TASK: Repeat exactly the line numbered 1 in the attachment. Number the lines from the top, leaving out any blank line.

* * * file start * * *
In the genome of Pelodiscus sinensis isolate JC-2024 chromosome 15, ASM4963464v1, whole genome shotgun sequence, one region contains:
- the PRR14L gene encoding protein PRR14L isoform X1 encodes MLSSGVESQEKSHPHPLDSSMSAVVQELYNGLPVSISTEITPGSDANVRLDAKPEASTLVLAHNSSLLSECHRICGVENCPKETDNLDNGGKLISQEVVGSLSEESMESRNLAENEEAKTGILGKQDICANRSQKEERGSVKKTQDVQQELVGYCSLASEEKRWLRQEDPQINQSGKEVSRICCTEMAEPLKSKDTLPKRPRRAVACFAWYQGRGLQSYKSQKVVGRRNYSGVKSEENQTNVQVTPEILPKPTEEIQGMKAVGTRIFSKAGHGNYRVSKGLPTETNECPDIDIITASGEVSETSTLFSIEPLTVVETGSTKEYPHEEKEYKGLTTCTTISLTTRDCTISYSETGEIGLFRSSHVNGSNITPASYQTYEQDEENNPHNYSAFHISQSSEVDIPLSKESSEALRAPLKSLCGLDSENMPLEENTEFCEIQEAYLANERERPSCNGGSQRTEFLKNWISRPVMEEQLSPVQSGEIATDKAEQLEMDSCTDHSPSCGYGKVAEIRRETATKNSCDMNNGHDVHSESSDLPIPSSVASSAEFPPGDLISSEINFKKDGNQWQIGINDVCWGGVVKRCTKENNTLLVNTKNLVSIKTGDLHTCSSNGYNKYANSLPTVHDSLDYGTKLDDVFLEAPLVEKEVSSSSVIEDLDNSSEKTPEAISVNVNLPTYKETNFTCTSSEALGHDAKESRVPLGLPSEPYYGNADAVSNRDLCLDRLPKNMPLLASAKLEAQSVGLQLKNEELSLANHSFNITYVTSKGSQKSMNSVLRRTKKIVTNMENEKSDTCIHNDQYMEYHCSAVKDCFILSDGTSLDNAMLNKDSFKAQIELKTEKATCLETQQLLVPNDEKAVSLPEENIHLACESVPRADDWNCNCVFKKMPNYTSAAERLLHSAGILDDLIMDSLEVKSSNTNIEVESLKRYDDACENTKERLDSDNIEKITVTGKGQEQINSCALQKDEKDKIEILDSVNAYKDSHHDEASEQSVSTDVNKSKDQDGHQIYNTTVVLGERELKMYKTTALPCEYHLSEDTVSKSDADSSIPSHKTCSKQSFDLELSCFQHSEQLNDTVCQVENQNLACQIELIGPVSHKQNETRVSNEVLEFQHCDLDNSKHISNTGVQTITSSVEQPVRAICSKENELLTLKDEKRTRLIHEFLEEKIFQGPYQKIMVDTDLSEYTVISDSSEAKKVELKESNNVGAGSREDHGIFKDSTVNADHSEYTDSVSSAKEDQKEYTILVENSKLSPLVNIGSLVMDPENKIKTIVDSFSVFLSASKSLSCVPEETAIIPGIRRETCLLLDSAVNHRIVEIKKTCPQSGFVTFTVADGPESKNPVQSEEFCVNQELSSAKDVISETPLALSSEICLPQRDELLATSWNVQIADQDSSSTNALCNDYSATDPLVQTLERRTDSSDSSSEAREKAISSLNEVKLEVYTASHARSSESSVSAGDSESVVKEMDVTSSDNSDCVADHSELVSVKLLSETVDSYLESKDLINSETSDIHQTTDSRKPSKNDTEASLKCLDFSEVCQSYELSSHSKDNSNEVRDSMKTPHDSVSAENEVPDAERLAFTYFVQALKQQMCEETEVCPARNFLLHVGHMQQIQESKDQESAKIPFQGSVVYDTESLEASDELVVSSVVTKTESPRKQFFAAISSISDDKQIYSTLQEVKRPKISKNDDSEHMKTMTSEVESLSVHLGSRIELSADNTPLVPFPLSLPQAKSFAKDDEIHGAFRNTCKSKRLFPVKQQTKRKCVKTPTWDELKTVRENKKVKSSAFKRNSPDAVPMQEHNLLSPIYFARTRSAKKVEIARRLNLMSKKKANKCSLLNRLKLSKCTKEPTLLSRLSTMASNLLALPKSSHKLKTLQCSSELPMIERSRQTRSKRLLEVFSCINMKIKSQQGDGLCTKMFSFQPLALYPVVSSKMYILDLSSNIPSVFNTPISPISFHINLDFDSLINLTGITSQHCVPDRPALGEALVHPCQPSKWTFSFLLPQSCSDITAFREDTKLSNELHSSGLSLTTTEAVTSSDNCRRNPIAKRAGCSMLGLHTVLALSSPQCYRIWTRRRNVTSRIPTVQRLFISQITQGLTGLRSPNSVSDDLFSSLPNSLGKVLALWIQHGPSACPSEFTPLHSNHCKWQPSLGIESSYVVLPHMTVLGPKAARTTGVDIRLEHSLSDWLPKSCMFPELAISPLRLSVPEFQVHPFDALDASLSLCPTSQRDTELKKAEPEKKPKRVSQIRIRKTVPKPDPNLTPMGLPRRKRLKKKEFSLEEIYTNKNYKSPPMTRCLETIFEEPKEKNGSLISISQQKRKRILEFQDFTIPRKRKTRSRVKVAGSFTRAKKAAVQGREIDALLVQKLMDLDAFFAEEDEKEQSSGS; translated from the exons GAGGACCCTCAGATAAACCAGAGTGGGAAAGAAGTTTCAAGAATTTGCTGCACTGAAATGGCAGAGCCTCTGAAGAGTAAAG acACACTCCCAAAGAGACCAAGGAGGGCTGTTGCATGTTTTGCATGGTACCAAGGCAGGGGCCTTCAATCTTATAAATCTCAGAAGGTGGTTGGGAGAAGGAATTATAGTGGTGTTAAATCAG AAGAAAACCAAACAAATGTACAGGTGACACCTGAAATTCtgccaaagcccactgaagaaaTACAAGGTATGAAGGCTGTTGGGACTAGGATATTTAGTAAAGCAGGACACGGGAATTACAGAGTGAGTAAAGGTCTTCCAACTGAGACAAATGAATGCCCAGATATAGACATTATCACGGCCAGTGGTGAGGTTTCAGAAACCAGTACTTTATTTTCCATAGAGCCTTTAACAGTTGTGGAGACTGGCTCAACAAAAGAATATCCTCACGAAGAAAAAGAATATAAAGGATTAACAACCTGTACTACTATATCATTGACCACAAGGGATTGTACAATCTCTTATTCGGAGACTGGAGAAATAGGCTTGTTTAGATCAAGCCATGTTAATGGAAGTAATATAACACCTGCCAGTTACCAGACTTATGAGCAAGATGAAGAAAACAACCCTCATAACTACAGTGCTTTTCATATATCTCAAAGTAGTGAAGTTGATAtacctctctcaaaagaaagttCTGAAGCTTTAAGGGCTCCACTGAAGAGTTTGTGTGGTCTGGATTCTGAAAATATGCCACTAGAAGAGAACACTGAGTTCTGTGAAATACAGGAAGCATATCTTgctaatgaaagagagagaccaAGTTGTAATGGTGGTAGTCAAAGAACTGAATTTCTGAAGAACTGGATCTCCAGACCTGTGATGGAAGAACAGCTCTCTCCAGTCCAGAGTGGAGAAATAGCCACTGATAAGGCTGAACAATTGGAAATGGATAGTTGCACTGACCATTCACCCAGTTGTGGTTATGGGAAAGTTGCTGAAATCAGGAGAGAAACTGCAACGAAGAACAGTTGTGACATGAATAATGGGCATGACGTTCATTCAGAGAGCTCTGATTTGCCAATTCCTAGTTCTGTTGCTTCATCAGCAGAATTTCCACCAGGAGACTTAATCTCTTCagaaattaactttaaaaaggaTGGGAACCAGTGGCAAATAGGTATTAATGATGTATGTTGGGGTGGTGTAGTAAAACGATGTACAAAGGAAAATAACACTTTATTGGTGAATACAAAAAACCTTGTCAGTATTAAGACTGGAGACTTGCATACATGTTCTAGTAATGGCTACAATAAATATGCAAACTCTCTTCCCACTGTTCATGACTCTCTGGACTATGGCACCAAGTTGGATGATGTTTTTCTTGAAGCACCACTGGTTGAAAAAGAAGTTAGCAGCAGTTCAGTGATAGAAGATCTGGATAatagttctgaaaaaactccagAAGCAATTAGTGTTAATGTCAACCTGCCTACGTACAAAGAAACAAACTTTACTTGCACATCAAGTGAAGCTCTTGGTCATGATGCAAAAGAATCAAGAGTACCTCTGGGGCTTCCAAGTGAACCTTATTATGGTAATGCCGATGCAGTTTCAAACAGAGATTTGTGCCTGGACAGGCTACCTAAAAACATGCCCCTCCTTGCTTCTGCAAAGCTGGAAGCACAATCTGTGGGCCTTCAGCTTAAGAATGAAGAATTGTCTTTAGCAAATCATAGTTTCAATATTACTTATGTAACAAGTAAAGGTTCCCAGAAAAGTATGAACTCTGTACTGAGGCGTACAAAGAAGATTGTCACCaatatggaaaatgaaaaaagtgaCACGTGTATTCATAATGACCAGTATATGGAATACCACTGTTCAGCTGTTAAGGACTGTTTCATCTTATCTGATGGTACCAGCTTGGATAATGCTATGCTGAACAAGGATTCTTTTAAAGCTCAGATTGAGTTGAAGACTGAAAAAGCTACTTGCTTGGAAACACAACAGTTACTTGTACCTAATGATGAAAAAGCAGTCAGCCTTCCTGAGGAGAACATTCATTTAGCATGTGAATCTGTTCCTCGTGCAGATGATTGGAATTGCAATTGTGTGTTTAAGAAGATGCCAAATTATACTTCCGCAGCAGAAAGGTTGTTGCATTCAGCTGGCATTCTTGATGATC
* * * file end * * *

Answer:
In the genome of Pelodiscus sinensis isolate JC-2024 chromosome 15, ASM4963464v1, whole genome shotgun sequence, one region contains: